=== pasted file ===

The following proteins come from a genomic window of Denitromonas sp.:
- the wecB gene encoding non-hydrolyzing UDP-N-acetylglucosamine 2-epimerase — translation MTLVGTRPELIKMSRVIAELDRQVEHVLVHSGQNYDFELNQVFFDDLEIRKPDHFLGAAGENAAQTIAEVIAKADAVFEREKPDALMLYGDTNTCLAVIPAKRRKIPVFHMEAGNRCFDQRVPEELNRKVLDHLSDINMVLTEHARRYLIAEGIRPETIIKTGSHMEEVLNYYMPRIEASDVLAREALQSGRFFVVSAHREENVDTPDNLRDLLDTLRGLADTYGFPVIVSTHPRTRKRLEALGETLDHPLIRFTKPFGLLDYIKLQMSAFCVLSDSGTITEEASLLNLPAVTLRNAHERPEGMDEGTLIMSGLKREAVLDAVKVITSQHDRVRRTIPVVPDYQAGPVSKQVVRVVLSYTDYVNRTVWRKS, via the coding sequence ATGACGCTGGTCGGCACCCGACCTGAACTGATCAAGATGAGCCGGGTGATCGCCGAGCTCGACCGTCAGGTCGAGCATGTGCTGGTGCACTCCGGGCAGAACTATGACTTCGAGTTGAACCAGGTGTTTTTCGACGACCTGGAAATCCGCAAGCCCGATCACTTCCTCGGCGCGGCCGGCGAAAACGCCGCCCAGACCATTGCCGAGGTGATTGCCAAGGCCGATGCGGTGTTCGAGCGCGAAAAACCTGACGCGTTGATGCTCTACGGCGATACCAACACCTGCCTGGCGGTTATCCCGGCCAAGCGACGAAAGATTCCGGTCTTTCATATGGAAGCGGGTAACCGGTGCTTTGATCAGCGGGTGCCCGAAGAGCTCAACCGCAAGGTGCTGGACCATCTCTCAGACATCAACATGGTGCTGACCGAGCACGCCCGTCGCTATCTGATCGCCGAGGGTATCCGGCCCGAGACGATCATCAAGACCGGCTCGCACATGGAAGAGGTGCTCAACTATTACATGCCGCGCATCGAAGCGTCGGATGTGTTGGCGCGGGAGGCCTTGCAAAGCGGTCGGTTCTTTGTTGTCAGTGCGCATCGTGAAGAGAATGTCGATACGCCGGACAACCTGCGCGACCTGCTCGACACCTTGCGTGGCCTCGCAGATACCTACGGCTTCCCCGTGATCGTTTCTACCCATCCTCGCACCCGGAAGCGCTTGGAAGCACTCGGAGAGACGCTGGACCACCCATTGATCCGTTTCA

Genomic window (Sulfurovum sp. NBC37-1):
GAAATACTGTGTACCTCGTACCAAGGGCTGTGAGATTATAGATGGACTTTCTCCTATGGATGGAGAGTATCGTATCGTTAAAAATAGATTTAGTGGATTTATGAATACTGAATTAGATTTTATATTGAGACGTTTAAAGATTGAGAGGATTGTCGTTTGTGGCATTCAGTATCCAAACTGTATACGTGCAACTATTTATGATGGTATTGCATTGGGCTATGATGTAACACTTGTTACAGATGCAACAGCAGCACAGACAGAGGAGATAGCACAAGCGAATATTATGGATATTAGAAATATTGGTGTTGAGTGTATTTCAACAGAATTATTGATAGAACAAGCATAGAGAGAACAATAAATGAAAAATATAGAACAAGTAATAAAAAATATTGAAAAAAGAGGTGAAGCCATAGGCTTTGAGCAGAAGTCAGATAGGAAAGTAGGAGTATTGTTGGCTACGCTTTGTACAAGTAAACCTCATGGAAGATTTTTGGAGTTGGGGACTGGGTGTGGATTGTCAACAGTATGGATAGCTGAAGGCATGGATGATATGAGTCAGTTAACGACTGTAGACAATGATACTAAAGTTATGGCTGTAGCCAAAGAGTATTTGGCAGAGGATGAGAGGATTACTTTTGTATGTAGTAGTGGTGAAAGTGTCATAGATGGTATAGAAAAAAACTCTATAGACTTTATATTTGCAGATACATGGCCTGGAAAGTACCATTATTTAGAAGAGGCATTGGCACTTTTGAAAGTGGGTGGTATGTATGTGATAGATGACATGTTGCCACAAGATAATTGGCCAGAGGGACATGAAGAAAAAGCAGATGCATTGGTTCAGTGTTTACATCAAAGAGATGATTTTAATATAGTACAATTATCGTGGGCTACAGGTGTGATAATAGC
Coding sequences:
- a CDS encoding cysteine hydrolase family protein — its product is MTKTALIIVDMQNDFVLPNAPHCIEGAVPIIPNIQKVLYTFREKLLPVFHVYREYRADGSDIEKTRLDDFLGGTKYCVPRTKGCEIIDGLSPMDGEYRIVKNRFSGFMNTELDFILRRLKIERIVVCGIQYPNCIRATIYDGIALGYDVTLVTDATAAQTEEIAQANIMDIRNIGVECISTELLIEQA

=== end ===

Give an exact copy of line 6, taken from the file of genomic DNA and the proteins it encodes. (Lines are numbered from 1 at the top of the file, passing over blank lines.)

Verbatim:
- a CDS encoding cysteine hydrolase family protein — its product is MTKTALIIVDMQNDFVLPNAPHCIEGAVPIIPNIQKVLYTFREKLLPVFHVYREYRADGSDIEKTRLDDFLGGTKYCVPRTKGCEIIDGLSPMDGEYRIVKNRFSGFMNTELDFILRRLKIERIVVCGIQYPNCIRATIYDGIALGYDVTLVTDATAAQTEEIAQANIMDIRNIGVECISTELLIEQA